(Reuters) - Scotland loose forward David Denton has been forced to retire from professional rugby at the age of 29 on medical advice after an 11-month battle with concussion, Scottish Rugby said on Monday.
Denton, capped 42 times for Scotland, suffered a blow to the head while playing for Leicester Tigers in a Premiership match against Northampton Saints at Twickenham last October, with concussion ultimately dashing his hopes of appearing at the World Cup starting Friday.
"My actual reaction at the time my neurologist told me it was no longer a good idea to play rugby... to be honest, there was a bit of relief," Denton said in a statement here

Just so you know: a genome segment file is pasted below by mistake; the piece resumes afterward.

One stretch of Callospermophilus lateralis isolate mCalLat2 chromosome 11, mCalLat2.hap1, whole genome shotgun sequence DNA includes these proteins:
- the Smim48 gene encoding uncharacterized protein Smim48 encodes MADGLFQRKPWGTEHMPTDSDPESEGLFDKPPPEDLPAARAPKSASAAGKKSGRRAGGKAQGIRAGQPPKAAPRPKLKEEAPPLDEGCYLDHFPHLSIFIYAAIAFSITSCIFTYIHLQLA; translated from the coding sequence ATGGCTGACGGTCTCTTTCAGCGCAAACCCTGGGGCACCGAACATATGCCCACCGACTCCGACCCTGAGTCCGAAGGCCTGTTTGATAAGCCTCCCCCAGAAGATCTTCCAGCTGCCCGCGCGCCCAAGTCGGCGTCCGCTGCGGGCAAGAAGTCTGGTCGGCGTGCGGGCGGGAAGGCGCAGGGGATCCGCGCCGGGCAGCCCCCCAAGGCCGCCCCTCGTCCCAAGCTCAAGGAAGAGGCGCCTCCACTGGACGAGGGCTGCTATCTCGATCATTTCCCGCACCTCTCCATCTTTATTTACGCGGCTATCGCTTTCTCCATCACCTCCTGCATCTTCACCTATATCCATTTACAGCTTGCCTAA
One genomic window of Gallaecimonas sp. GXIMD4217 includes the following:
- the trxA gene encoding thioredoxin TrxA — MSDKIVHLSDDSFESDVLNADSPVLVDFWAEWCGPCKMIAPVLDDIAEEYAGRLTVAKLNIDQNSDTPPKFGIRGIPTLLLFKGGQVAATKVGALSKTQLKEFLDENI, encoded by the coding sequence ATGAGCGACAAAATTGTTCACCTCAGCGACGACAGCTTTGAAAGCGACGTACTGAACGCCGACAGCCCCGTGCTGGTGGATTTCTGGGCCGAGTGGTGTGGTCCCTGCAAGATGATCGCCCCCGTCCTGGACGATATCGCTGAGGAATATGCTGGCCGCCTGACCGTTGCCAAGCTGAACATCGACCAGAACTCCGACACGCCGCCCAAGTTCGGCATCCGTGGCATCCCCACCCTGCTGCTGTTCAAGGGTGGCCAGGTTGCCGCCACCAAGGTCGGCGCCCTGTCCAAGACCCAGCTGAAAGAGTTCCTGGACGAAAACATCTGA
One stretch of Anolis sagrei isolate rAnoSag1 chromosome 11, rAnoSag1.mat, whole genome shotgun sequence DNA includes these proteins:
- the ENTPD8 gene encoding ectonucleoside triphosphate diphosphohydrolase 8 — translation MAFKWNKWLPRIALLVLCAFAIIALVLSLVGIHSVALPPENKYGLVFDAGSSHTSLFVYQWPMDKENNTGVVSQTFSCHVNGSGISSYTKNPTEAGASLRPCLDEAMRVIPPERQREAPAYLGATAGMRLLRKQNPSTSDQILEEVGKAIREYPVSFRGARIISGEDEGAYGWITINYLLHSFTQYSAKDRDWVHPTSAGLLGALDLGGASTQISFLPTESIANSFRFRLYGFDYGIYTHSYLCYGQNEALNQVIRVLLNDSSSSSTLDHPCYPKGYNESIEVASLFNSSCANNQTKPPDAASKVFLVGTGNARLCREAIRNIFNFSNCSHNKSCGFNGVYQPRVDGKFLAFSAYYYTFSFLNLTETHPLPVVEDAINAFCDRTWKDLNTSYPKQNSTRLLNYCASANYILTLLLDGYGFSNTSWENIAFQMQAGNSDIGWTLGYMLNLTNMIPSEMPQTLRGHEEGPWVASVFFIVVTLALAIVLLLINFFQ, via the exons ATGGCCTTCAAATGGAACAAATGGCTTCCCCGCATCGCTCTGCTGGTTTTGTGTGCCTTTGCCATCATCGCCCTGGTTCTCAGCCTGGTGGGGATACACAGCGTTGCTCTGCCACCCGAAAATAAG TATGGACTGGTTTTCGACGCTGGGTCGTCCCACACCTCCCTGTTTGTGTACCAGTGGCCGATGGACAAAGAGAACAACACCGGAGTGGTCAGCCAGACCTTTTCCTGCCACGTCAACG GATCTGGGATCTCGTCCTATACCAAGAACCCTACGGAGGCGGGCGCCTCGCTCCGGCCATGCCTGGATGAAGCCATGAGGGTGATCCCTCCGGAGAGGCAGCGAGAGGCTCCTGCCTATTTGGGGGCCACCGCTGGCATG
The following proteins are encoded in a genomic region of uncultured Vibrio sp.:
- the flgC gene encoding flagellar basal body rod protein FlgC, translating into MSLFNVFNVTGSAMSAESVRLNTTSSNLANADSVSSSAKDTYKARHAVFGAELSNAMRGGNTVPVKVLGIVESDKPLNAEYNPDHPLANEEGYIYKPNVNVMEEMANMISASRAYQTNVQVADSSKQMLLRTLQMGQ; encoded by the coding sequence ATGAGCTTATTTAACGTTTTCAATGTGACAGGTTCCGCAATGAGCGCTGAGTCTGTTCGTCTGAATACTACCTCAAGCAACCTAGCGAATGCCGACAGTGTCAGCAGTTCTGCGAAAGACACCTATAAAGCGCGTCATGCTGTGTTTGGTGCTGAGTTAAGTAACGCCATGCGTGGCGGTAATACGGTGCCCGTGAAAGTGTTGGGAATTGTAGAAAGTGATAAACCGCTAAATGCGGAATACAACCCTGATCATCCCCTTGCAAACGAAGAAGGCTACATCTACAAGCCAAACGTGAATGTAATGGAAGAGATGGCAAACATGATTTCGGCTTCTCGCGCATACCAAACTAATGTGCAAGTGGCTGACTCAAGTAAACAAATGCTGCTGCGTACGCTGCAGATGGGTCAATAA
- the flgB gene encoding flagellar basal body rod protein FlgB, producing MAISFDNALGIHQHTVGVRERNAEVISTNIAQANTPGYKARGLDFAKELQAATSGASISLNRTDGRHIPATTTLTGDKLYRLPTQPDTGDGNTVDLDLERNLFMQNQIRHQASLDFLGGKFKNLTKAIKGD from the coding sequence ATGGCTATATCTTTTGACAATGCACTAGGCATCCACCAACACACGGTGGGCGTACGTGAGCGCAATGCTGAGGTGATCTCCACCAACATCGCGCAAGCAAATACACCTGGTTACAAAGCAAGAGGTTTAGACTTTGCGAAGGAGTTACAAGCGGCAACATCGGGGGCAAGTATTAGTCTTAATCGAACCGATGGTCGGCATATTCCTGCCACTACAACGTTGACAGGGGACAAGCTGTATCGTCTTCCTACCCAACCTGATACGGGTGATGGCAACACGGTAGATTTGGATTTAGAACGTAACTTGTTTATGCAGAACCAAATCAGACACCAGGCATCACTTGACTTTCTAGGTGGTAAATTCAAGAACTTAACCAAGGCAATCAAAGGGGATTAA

“This had been building up inside of me for four to five months. By the time I got to it, I had been through all the emotional highs and lows, so I was prepared for it.”
In August, World Rugby agreed trials of new laws which will limit tackle height to waist in a bid to reduce head injuries, with new rules potentially being in place by the 2023 World Cup.
“Personally, I think World Rugby is doing as much as it can to try and limit the number of incidents,” said Denton.
“Controlling tackles above the shoulders has been a positive step but I think making anything above the waist illegal would cause more trouble than good.
Denton, who played his last test against Argentina in June 2018, had been expected to return from injury and fight for a place in Gregor Townsend’s squad for Japan.
“We’re really disappointed that someone who still had a lot to offer the game both at club level and for Scotland hasn’t been able to do that,” Townsend said.
Reporting by Hardik Vyas in Bengaluru; Editing by Ian Ransom